Review: ‘The Comedians’

The despair of people living under a despot may, indeed, be a sort of living death. Producer-director Peter Glenville's pic, scripted by Graham Greene [from his own novel], is a plodding, low-key, and eventually tedious melodrama.

The despair of people living under a despot may, indeed, be a sort of living death. Producer-director Peter Glenville’s pic, scripted by Graham Greene [from his own novel], is a plodding, low-key, and eventually tedious melodrama.

Greene’s screenplay rambles on through a seemingly interminable 156 minutes. Not the least of film’s flaws is the role played by Elizabeth Taylor (wife of South American ambassador Peter Ustinov), who has a recurring, deteriorating affair with hotel-owner Richard Burton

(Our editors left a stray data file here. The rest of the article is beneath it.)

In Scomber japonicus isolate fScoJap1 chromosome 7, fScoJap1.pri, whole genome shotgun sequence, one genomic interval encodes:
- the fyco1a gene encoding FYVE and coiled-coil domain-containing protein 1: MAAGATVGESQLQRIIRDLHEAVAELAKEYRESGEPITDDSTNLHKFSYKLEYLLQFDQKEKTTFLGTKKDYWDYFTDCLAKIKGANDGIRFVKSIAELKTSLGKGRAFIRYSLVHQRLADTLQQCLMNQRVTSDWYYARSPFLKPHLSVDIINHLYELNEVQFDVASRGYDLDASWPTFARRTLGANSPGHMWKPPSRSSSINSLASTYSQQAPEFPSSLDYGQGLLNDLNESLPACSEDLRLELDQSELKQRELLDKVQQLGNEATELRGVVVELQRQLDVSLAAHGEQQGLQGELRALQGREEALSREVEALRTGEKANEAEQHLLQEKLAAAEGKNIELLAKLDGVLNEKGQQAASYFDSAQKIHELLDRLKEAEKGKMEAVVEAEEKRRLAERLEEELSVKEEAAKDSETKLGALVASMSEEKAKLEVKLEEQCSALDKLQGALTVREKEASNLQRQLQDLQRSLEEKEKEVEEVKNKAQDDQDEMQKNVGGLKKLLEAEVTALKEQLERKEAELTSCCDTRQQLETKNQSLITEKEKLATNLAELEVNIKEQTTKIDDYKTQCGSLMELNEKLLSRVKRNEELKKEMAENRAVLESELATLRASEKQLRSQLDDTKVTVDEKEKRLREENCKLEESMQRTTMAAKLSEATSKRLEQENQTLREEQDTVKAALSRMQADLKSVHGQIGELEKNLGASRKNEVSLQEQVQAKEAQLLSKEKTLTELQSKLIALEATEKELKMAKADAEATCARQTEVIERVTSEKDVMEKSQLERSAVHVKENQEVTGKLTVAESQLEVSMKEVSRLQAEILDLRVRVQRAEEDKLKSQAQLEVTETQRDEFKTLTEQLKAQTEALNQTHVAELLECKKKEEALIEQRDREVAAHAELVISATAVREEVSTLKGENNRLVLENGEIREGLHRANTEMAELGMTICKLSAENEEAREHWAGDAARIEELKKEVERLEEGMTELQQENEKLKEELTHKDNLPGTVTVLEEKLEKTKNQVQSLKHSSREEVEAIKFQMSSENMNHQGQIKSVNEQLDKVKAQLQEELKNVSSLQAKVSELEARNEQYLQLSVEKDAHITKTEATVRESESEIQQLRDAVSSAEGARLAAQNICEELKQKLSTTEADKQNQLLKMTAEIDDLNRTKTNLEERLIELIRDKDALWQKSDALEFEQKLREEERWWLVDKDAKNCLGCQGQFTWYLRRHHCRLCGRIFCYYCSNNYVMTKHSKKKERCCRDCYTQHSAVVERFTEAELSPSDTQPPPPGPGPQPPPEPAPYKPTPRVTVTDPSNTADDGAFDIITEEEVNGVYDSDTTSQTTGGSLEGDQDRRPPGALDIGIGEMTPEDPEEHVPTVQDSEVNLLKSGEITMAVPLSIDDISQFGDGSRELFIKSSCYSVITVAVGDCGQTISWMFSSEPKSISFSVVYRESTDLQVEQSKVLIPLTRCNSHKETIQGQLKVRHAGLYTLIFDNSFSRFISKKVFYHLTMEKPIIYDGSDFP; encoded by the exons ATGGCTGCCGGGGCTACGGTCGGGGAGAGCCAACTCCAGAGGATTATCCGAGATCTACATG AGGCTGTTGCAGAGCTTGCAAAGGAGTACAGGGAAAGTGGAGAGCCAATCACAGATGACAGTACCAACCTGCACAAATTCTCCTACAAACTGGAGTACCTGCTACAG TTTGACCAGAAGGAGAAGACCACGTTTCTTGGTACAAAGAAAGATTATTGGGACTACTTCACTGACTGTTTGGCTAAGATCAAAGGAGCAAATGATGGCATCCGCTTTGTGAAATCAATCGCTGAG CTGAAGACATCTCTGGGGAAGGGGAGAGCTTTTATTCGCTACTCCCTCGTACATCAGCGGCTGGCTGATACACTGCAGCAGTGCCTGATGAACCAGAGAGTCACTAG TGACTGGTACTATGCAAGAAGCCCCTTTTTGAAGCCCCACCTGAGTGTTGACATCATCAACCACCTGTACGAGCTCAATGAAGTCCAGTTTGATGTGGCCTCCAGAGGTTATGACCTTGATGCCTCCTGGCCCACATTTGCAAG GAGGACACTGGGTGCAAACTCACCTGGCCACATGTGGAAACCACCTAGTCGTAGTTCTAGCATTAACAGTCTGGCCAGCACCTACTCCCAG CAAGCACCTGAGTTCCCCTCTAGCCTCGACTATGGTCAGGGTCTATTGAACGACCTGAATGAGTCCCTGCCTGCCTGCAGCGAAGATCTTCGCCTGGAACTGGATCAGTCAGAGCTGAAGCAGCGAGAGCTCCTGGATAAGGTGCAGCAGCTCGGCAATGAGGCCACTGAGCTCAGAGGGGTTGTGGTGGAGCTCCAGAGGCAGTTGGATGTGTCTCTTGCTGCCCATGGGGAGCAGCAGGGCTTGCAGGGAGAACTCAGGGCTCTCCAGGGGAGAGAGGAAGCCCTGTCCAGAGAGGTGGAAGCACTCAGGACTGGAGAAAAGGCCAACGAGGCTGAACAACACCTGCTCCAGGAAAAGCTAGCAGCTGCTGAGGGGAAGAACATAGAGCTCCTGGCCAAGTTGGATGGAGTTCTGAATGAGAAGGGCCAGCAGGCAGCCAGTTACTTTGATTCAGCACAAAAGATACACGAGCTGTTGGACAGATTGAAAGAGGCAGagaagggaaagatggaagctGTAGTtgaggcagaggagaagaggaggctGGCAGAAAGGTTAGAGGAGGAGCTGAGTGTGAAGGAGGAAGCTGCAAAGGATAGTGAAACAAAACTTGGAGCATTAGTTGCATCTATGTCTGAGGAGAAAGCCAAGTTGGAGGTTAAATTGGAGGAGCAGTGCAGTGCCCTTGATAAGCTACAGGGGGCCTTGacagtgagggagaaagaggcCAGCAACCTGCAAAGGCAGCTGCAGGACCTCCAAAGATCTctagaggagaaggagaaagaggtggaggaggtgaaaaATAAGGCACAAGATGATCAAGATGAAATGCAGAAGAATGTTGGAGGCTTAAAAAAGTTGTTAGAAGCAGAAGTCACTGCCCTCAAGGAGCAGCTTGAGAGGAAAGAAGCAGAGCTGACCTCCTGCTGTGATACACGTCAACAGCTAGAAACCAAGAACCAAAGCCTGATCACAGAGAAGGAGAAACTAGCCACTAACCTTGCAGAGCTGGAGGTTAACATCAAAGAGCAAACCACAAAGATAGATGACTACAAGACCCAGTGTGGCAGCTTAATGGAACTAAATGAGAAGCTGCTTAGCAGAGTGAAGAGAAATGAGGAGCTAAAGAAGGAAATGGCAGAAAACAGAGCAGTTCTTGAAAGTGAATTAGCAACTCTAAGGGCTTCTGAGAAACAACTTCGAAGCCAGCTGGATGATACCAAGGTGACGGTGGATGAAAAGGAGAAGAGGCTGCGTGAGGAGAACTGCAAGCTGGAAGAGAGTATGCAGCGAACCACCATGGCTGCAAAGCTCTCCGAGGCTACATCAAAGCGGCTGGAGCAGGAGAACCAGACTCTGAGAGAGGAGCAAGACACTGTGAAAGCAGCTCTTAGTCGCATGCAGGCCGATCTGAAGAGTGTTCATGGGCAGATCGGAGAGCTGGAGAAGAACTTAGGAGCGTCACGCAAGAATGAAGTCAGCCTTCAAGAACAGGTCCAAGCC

The very poorly-made story point is that Burton gradually, finds something to live for, in his eventual flight to join mountain rebels, pitiably equipped and pitilessly portrayed. Alec Guinness is a society-type arms promoter who fakes a military background. In a climactic scene where he confesses the fraud to Burton, Guinness excels.

The Comedians

Production

M-G-M. Director Peter Glenville; Producer Peter Glenville; Screenplay Graham Greene; Camera Henri Decae; Editor Francoise Javet; Music Laurence Rosenthal;; Art Director Francois De Lamothe

Crew

(Color) Widescreen. Extract of a review from 1967. Running time: 156 MIN.

With

Richard Burton Elizabeth Taylor Alec Guinness Peter Ustinov Paul Ford Lillian Gish
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